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S&P 500: Short-term Trading Levels in Play

S&P 500: Short-term Trading Levels in Play

Paul Robinson, Strategist

What’s inside:

  • The S&P 500 continues to provide no good swing-trade opportunities, but…
  • Very short-term fluctuations still offer opportunity
  • Key support and resistance levels/lines highlighted

Trading has been choppy in the indices for a while now, with the S&P 500 epitomizing the lackluster environment. Swing-trades are pretty much nonexistent as the market searches for direction. But this doesn’t mean there isn’t room to trade from day-to-day, it’s just that we must take trades off levels and lines of influence and be nimble and ready to peel off positions at the first sign of opposition to our trades.

Most day-trades on this end are done during the cash session from 13:30 to 20:00 GMT. Below are the chart markings for the S&P as we head towards today’s open.

The most critical level to watch as resistance comes at the 2146/50 area, where several inflection points of support and resistance can be found. To a less degree in this vicinity we have a trend-line running down off the 10/10 swing high. A break above brings the 10/24 swing high at 2155 into play, and on aggressive trade higher the trend-line extending lower off the 9/7 swing high. Several inflection points spanning over a fairly lengthy period make this an important trend-line to watch. To a lesser degree of importance, running near this t-line is the upper parallel off the 10/14 swing high. In the unlikely event we trade above the before mentioned resistance levels in the very near-term we will look to 2070 as the next stopping point.

On the downside, we first have support by way of a trend-line running higher off the important 10/13 daily low, then the lower parallel extending back to the 10/17 pivot. Horizontal support quickly comes into play around 2130, then 2124, and finally the important 2115 level.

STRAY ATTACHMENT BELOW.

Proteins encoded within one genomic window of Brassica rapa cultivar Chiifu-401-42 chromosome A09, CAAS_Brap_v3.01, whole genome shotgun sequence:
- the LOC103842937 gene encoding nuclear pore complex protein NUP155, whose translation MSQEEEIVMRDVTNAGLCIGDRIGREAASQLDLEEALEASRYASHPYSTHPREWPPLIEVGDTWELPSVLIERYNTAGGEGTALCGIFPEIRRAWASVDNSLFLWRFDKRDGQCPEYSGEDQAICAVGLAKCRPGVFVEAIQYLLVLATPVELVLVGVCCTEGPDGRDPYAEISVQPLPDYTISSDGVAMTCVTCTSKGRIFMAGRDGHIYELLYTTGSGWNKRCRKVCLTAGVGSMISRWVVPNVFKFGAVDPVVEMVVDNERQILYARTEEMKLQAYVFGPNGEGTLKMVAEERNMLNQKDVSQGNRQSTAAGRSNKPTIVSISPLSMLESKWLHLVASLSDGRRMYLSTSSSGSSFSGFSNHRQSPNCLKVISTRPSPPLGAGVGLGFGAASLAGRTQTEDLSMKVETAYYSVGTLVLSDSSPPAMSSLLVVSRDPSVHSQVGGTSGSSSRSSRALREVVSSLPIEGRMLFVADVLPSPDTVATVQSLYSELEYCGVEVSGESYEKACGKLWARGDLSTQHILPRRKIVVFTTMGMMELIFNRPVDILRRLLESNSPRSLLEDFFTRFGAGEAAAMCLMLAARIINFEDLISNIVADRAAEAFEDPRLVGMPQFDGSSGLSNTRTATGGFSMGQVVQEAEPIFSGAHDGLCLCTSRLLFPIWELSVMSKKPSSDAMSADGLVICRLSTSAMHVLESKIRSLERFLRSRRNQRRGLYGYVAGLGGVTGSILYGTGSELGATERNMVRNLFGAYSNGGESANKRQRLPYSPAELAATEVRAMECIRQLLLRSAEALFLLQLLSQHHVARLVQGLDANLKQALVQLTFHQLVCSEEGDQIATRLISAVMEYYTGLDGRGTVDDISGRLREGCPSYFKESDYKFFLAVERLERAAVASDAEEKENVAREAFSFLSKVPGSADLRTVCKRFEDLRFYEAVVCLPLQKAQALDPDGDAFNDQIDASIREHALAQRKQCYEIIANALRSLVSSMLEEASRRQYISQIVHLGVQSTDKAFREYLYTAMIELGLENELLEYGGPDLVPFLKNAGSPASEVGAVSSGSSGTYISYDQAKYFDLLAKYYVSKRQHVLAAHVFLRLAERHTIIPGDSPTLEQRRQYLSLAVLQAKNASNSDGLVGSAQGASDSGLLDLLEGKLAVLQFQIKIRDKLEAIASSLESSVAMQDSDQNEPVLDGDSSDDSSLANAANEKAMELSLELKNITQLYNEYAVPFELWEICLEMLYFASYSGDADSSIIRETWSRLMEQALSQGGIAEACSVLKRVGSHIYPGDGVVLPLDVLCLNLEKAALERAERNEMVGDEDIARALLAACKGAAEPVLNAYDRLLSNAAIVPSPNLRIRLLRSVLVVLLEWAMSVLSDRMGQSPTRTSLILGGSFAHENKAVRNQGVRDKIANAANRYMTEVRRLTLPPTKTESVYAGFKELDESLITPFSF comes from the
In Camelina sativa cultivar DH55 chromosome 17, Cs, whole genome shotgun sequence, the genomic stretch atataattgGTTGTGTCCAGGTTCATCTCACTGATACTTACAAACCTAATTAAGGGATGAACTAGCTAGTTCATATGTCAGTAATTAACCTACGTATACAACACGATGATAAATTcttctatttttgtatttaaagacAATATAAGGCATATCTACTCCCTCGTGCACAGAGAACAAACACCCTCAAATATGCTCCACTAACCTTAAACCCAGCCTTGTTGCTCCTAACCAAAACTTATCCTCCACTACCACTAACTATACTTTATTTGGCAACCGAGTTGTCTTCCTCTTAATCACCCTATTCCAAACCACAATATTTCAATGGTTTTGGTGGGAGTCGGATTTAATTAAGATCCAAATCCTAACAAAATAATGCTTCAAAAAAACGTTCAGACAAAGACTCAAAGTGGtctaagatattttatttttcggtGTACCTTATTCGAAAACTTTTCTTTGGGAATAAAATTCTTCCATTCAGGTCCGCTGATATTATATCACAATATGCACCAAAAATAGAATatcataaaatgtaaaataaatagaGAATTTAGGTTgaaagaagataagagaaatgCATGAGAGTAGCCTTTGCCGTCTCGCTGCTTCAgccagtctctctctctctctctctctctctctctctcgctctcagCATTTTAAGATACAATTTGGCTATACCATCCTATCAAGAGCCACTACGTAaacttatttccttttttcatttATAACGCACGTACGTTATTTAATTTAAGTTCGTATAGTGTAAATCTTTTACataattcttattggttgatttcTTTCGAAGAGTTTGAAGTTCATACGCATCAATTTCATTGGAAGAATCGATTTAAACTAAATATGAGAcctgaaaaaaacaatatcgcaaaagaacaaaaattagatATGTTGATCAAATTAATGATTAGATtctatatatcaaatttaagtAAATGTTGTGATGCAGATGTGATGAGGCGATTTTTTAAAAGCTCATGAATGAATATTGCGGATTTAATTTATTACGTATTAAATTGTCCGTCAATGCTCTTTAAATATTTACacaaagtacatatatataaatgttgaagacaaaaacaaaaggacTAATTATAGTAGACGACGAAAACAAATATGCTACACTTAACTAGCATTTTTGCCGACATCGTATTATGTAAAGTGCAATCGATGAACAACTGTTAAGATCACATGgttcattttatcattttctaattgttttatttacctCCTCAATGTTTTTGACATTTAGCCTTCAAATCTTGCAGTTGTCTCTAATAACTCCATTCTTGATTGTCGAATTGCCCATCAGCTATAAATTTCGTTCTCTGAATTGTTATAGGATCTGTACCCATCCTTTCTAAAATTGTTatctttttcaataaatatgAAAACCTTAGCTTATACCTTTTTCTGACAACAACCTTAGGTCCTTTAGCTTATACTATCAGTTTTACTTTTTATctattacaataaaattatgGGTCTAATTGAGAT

S&P 500: 1-Hour

S&P 500: Short-term Trading Levels in Play

Created with Tradingview

As with any zone of support or resistance, we view it loosely and watch price action surrounding these areas for indications as to whether the market wants to reverse or continue through. Levels need to be adjusted to the instrument being traded (ie. CFD, futures, ETF, etc). Risk/reward ratios should be skewed favorably (~1/2+) at all times, keeping in mind the distance between entry, stop, and their proximity to your target. Always.

Pre-market futures at this time are indicating a slightly stronger open (+4.5) at this time, nothing outside our lines. This could of course change by the time the opening bell rings.

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---Written by Paul Robinson, Market Analyst

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DailyFX provides forex news and technical analysis on the trends that influence the global currency markets.

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